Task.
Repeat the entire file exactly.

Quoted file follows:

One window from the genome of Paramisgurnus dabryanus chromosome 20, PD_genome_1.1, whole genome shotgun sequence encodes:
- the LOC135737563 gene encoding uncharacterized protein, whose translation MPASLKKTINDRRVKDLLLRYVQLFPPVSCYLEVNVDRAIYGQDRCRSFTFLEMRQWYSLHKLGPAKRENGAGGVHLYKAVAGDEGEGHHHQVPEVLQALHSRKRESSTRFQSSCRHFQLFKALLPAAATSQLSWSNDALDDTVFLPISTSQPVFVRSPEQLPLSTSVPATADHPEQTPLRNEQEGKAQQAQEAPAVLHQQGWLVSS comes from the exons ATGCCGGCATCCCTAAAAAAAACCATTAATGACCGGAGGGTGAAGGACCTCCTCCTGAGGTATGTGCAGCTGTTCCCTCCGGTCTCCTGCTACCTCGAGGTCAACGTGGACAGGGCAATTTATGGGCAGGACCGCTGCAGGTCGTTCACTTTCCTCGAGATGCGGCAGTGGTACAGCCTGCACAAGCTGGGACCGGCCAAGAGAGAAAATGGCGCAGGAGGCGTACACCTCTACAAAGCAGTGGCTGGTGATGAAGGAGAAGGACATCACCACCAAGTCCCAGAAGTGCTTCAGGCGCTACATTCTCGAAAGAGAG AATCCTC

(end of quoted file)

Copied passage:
One window from the genome of Paramisgurnus dabryanus chromosome 20, PD_genome_1.1, whole genome shotgun sequence encodes:
- the LOC135737563 gene encoding uncharacterized protein, whose translation MPASLKKTINDRRVKDLLLRYVQLFPPVSCYLEVNVDRAIYGQDRCRSFTFLEMRQWYSLHKLGPAKRENGAGGVHLYKAVAGDEGEGHHHQVPEVLQALHSRKRESSTRFQSSCRHFQLFKALLPAAATSQLSWSNDALDDTVFLPISTSQPVFVRSPEQLPLSTSVPATADHPEQTPLRNEQEGKAQQAQEAPAVLHQQGWLVSS comes from the exons ATGCCGGCATCCCTAAAAAAAACCATTAATGACCGGAGGGTGAAGGACCTCCTCCTGAGGTATGTGCAGCTGTTCCCTCCGGTCTCCTGCTACCTCGAGGTCAACGTGGACAGGGCAATTTATGGGCAGGACCGCTGCAGGTCGTTCACTTTCCTCGAGATGCGGCAGTGGTACAGCCTGCACAAGCTGGGACCGGCCAAGAGAGAAAATGGCGCAGGAGGCGTACACCTCTACAAAGCAGTGGCTGGTGATGAAGGAGAAGGACATCACCACCAAGTCCCAGAAGTGCTTCAGGCGCTACATTCTCGAAAGAGAG AATCCTC